The perfect race: Michael Schumacher
With F1, as we tread our way into 2021 and beyond, ‘Lewis Hamilton’ is the only name that rings a bell for the generation of today. However, the actual fanatics know that Michael Schumacher is the real reason why F1 is so widely watched today.
Dating back to 1991, the German driver, Michael Schumacher, first entered the world of fast cars. Having won competitions and awards in the realm of Go Karts and F3 cars, he was nothing but a novice here. The mere sight of F1 would take his breath away as they swept past him lap after lap. The smell of burnt rubber over the tarmac, the warmth of the glorious engine, or be it the streamlined shape of the car as it cut through the air, Schumacher had found his destiny. All those years driving karts and F3 cars had brought him to what he was born to do.
Impressed with his successes over the years, the Jordan F1 team decided to sign young Schumacher as their professional driver. Michael debuted for his first race in the iconic Jordan 191, which is still one of the most fondly remembered cars in F1 history, sporting its 7 Up-inspired green and blue ensemble. However, while trying to work his way up in the race, the clutch failed him. This race was the first and last of what Jordan saw with Schumacher.
Immediately afterwards, he moved to Benetton. He knew he was a champion, all he needed was a decent, reliable car. The B194 was just that. It was the successor of B193, fitted with a Ford Zetec-R V8 engine, closely based on its predecessor. With no electronic driving aids, it became incredibly difficult to handle the car. Going fast around the twisty tracks was like taking a risk as big as driving on wet tarmac. But in the hands of Schumacher, the B194 was nothing like anyone had ever experienced. As if they had become one.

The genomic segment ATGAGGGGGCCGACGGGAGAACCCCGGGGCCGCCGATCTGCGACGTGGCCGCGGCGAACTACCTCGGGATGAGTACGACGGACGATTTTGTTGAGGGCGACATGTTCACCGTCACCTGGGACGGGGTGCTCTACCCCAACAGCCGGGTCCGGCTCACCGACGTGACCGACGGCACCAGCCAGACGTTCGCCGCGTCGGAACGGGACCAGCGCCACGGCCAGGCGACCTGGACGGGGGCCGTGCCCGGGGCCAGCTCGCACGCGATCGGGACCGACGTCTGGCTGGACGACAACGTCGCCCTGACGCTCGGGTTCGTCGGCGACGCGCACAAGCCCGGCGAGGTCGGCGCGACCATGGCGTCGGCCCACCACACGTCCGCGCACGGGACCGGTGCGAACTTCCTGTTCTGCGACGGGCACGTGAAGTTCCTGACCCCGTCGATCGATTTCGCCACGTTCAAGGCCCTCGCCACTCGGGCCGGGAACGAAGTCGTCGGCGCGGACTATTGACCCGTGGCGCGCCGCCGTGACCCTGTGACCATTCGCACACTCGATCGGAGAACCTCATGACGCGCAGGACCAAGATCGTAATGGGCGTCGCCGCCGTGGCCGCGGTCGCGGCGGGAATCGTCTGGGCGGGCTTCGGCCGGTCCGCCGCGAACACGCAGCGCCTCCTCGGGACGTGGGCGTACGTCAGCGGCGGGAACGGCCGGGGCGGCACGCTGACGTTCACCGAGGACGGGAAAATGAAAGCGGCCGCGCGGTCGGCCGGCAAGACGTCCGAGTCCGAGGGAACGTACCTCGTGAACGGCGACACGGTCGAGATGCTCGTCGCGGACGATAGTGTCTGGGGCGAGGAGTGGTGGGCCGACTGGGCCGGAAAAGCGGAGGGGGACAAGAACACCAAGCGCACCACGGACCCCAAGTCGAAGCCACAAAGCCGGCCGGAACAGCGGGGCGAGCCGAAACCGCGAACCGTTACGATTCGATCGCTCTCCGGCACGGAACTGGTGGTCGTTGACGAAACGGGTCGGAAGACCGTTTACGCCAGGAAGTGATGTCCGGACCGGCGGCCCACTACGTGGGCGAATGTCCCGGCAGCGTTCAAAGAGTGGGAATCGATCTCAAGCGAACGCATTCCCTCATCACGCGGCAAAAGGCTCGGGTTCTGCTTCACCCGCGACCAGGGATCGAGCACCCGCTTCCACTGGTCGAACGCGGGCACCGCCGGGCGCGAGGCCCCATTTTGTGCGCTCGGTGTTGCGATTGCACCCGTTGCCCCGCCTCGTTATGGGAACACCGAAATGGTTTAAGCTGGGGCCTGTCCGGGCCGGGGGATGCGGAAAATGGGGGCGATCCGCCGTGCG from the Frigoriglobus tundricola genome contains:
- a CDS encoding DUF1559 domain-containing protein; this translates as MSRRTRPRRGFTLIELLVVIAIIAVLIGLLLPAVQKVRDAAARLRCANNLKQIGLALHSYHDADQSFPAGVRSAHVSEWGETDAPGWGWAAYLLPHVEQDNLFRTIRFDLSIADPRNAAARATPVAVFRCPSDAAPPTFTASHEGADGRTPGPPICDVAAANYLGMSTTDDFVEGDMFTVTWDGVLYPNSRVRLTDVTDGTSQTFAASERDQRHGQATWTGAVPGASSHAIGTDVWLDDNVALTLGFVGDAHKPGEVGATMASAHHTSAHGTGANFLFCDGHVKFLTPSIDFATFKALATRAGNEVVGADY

He desperately waited to lock his target on Villeneuve before he could squeeze the fire handle and eliminate Williams-Renault once and for all. Trying to fathom the track with its corners in his mind, he had now cut very close to Villeneuve. Splashes from the whirling tyres fogged Schumacher’s vision. Sitting in a seat soaked with water, and dressed in damp overalls, Michael had had enough and could not take any extra vapour from the splashes as was already over him and under him. Three laps later, he pulled the same move on Villeneuve. Slamming the accelerator on the fifth corner, he placed the F310’s nose ahead of his tyre. Carefully safeguarding his Renault, Villeneuve moved out of Schumacher’s way, giving him the lead.
Confronted with the challenge of retaining the lead, Schumacher exceeded all expectations. Finishing subsequent laps with a quicker time, he ended up recording his fastest lap of all in the 14th. In his 12th lap after crossing Villeneuve, he had consolidated a tremendous lead of 40 seconds by the time of his first pit stop. As quick as they could be, the Ferrari crew cost him 20 seconds when he emerged.
To recover the time lost at the pit stop, Schumacher stormed on, eventually taking a lead of a staggering minute and a half over the others. However, this again was reduced to a 90 second lead when he stopped for his second and final pit on lap 42. Crossing lap after lap in the lead, no other driver dared come near him. Schumacher had gambled against nature and was on his way to the finishing line. The best drivers could not hold him back, and neither could the heavy rain on the tarmac. On the edge of his seat, he could see the finishers on his 65th lap. A hurray went up from the crowd as the flags were swung for the Ferrari. This was his first epic victory for Ferrari in a car that was far from the class of the field.
And on that day, 25 years ago in Barcelona, began the story of the invincible pilot in the red overalls..